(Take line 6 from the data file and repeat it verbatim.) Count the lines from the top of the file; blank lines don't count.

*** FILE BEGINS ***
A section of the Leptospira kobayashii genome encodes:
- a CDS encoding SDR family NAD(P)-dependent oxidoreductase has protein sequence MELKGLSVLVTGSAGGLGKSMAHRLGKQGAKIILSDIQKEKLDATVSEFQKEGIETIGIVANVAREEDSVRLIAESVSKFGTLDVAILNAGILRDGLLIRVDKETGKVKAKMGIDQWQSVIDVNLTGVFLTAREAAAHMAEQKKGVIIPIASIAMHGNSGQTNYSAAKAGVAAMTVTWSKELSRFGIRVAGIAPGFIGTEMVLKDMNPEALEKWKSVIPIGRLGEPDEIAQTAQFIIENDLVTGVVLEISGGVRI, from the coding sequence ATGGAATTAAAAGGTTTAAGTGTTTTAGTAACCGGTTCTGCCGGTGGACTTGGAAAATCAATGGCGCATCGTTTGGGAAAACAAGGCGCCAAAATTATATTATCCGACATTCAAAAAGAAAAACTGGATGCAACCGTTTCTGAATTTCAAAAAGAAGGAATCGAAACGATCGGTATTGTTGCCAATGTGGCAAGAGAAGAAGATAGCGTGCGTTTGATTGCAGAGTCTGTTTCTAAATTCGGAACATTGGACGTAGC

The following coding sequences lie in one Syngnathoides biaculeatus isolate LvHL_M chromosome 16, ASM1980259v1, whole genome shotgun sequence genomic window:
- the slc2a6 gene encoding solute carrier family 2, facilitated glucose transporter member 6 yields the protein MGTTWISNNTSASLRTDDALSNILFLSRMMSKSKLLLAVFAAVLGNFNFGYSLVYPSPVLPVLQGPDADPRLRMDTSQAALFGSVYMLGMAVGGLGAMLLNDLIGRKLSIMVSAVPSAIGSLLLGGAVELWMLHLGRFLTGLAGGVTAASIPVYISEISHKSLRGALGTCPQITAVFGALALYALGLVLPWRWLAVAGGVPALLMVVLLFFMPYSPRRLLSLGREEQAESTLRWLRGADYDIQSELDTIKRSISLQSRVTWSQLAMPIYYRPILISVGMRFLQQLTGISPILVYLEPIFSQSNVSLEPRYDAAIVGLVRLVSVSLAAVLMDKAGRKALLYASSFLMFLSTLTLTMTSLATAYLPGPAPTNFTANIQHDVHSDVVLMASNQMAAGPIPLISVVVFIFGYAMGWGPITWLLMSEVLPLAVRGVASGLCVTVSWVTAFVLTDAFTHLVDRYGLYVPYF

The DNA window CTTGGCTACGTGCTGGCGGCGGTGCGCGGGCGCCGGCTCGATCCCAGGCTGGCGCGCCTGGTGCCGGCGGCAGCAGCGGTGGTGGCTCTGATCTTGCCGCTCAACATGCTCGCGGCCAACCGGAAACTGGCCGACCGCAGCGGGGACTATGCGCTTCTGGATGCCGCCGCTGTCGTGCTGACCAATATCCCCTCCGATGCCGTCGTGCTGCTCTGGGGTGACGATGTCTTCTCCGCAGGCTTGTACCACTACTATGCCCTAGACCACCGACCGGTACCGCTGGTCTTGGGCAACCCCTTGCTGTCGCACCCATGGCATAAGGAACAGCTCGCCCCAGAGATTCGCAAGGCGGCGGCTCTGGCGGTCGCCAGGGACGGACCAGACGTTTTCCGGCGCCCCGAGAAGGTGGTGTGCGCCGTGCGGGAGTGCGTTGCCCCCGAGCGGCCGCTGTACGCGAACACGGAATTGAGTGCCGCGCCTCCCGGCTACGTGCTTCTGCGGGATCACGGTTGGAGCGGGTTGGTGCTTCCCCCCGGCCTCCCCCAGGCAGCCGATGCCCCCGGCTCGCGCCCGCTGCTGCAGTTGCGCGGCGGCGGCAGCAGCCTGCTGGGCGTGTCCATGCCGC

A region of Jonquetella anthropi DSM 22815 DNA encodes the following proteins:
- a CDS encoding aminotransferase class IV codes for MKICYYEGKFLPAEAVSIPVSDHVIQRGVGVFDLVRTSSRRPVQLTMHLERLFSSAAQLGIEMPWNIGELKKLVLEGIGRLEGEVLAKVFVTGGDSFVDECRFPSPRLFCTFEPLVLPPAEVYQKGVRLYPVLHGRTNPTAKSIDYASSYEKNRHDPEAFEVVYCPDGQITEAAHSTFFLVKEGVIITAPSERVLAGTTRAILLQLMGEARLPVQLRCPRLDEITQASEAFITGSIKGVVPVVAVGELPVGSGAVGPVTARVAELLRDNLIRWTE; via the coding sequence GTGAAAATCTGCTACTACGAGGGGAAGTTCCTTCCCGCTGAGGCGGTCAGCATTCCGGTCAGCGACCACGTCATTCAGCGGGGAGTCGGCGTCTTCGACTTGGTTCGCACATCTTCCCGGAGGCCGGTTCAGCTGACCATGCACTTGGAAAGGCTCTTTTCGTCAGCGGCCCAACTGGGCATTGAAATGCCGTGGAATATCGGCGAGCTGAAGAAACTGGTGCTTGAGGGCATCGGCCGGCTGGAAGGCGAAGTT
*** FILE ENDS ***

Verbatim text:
A region of Jonquetella anthropi DSM 22815 DNA encodes the following proteins: